Credit (65% - 74%) 

Pass (50% - 64%) 

Fail (0% - 50%) 

Criteria 1 

Criteria descriptor statement

Criteria descriptor statement

Criteria descriptor statement

Criteria descriptor statement

Criteria descriptor statement

Criteria 2 

Criteria descriptor statement

Criteria descriptor statement

Criteria descriptor statement

Criteria descriptor statement

Criteria descriptor statement

Criteria 3 

Criteria descriptor statement

Criteria descriptor statement

Criteria descriptor statement

Criteria descriptor statement

Criteria descriptor statement

Criteria 4 

Criteria descriptor statement

Criteria descriptor statement

Criteria descriptor statement

Criteria descriptor statement

Criteria descriptor statement

Criteria 5 

Criteria descriptor statement

Criteria descriptor statement

Criteria descriptor statement

Criteria descriptor statement

Criteria descriptor statement


Ordering the SCU Grade Descriptors in a rubric

It is recommended to write the Grade Descriptors from left to right starting with the highest level of performance High Distinction (HD, D, C, P, F). This encourages students to aim higher. 


Table II: Example Rubric – Holistic 

Grade Descriptor 

Marking criteria 

High Distinction (85% - 100%) 

Collective descriptor statement

Distinction (75% - 84%) 

Collective descriptor statement

Credit (65% - 74%) 

Collective descriptor statement

Pass (50% - 64%) 

Collective descriptor statement

Fail (0% - 50%) 

Collective descriptor statement

3. Writing descriptors

Once the rubric table has been created, the next step is to write the rubric descriptors. descriptor is a clear and concise statement that describes the performance level for a specific criterion within each grade descriptor. It is important to write descriptors that students can readily understand and apply, so avoid using complex terminology that is difficult to understand. When writing a descriptor use positive language focusing on what is achieved, rather than what is lacking. Students should be able to distinguish what is lacking by comparing the descriptors between grades within the same criteria. For this reason, it is important to avoid the use of vague notions with variable interpretations as these undermine the accuracy and validity of marking, and provide limited information to students about what is required and expected.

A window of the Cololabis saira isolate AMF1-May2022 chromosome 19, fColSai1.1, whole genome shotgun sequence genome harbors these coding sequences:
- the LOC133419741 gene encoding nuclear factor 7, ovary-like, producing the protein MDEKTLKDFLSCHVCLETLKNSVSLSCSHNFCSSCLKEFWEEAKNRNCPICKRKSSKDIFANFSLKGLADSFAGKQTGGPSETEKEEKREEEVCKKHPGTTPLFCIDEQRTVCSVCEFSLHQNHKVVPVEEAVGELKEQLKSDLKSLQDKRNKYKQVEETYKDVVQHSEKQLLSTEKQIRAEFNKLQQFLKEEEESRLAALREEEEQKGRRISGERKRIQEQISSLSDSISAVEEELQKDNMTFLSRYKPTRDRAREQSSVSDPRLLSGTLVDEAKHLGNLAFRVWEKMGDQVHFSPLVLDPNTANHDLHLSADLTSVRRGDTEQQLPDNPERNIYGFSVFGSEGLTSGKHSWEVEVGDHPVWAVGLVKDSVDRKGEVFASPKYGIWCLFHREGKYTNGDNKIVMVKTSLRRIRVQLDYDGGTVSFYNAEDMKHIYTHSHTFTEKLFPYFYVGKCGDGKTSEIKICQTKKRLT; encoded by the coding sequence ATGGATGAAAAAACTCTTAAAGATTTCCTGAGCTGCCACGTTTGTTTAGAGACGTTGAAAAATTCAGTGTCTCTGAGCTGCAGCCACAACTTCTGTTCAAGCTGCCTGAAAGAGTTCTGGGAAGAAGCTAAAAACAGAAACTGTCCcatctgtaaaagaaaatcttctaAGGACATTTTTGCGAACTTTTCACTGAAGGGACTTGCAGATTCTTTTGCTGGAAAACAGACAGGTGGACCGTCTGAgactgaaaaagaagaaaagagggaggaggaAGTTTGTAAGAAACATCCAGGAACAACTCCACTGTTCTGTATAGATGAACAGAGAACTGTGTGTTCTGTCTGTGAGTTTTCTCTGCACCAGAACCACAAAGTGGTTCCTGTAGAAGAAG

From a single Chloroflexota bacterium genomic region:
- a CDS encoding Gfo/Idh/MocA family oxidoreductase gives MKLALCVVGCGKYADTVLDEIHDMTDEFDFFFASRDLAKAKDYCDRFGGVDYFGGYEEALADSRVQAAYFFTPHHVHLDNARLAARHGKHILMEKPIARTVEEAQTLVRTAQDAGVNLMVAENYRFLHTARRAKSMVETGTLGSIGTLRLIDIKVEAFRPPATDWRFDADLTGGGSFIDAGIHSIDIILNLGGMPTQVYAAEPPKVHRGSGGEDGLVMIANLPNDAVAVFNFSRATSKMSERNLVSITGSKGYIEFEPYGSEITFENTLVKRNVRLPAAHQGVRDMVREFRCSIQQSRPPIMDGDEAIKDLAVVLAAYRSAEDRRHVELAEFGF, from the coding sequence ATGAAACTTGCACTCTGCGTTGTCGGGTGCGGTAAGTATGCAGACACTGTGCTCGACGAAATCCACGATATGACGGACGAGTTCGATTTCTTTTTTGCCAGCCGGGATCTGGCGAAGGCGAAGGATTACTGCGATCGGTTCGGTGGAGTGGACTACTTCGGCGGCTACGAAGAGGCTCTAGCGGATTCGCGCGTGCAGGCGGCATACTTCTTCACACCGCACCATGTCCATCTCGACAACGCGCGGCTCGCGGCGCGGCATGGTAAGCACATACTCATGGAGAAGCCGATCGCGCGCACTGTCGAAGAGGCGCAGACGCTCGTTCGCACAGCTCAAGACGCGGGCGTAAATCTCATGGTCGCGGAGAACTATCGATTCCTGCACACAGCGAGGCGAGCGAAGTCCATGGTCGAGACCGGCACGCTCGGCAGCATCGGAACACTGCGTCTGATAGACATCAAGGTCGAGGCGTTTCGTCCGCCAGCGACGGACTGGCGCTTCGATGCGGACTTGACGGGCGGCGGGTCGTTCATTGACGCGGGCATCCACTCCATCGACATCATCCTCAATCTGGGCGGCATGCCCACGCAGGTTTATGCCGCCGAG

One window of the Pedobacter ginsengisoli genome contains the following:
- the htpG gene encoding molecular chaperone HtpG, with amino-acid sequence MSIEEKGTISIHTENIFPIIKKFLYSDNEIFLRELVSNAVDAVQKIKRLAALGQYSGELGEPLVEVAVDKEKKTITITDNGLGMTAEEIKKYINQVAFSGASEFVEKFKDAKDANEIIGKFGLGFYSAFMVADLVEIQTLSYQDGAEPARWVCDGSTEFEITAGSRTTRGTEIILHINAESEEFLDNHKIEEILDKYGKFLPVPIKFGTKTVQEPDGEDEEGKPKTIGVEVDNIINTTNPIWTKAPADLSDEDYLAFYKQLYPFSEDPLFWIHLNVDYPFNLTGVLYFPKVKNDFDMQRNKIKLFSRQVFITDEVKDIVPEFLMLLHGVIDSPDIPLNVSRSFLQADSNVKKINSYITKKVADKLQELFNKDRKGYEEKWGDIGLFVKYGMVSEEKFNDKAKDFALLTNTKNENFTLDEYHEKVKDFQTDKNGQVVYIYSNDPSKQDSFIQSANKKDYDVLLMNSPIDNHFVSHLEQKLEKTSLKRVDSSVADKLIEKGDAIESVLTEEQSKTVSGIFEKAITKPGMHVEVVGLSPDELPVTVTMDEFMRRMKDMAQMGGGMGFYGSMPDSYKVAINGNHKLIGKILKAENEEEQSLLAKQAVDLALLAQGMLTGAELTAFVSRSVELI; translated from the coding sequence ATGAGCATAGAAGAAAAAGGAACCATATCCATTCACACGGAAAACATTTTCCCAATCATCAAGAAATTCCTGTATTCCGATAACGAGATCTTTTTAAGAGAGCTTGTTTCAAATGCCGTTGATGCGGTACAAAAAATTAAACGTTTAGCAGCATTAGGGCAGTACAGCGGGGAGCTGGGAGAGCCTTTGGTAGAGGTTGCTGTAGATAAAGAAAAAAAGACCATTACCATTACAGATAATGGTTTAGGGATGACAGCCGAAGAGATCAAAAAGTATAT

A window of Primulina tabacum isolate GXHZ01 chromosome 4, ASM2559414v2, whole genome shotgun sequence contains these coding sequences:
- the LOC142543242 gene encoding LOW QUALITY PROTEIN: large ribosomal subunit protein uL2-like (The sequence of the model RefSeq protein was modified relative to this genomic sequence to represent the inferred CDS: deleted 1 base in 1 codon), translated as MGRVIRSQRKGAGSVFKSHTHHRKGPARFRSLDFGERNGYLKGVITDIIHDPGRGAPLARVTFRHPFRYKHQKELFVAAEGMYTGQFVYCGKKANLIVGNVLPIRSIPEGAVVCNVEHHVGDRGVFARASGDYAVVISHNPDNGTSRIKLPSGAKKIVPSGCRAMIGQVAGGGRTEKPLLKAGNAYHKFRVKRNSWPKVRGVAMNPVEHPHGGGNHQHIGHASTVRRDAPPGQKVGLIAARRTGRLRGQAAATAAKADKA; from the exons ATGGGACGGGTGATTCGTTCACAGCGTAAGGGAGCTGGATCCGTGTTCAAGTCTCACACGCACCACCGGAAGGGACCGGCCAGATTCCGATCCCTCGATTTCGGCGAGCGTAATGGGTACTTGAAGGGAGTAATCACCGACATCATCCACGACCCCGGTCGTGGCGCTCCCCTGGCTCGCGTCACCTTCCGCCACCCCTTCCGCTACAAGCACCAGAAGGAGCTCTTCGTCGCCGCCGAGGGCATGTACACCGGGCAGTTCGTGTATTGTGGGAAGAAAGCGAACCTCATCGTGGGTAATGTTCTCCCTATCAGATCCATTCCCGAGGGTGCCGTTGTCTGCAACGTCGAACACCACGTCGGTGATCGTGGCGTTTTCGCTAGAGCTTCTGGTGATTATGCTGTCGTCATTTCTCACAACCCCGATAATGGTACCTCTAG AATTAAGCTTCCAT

Writing good descriptors

  • A good descriptor explains to students what they need to do to reach a standard, rather than focusing on what they haven’t done. (e.g. 'unreferenced sources were used', rather than 'no references')
  • Sometimes the progression between standards is clearly understood using quantitative adjectives or adverbs (e.g. '10 references provided').
  • Often the difference between credit, distinction, high distinction etc. is seen in the way something is done. (e.g 'comprehensively addressed', 'succinct and clear' or 'needs further development')
  • When writing a good descriptor it is important to remember to explain and/or contextualise subjective adjectives (e.g. poor, good, excellent) by referring to the activities students must perform at the standard in question. For example, instead of 'Excellent data analysis and conclusion', be more specific: 'Avoids causal claims when the data does not permit clear conclusions and explores under what assumptions a causal claim would be more or less valid'. Descriptors should include qualitative, observable differences, as opposed to relying only on quantitative statements, or a numerical addition of how many elements students got right.
  • When trying to write good descriptors for a rubric it might be useful to refer to Bloom's Taxonomy for insight into appropriate wording. For more information on Bloom's Taxonomy, see this article from Vanderbuilt University: Bloom's Taxonomy

4. Rubric design evaluation

Once the assessment criteria have been determined, the rubric type has been chosen, the rubric table has been created and the criteria, grade descriptors and descriptors have been added, the last step is to evaluate the rubric. 

According to the SCU policy for Assessment, Teaching and Learning Procedures it is a requirement that: "All assessment tasks must be peer-reviewed by an academic colleague or the Course Design Team within the Faculty, College, Discipline, Course or Educational Collaboration" (12). This includes: "Alignment of the task deliverables and marking criteria with the Unit Learning Outcomes" (12b) and "Appropriateness of the marking criteria and expected student performance standards". It is required that "The Unit Assessor will develop, implement and articulate a consistent moderation process for each task, at all locations and partner collaborations, in line with the Assessment Moderation Guidelines" (42).

To evaluate the rubric, cross-match the marking criteria and descriptors in the rubric with the task instructions and learning outcomes, checking for any inconsistencies.

Consider:

  • Is the rubric assessing what students have been instructed to do? 
  • Does the rubric assess the students’ performance of the unit learning outcomes? 
  • Does the weighting of each criterion reflect the work required to demonstrate the learning outcomes and task requirements?
  • Is there anything being assessed in the rubric which is not related in some way to the learning outcomes? Is there anything important missing?

Evaluate your rubric

A useful resource to evaluate and moderate a rubric is the: Rubric design evaluation template



(Please note - it's better to refer to the Online version rather than export, as it's always up to date)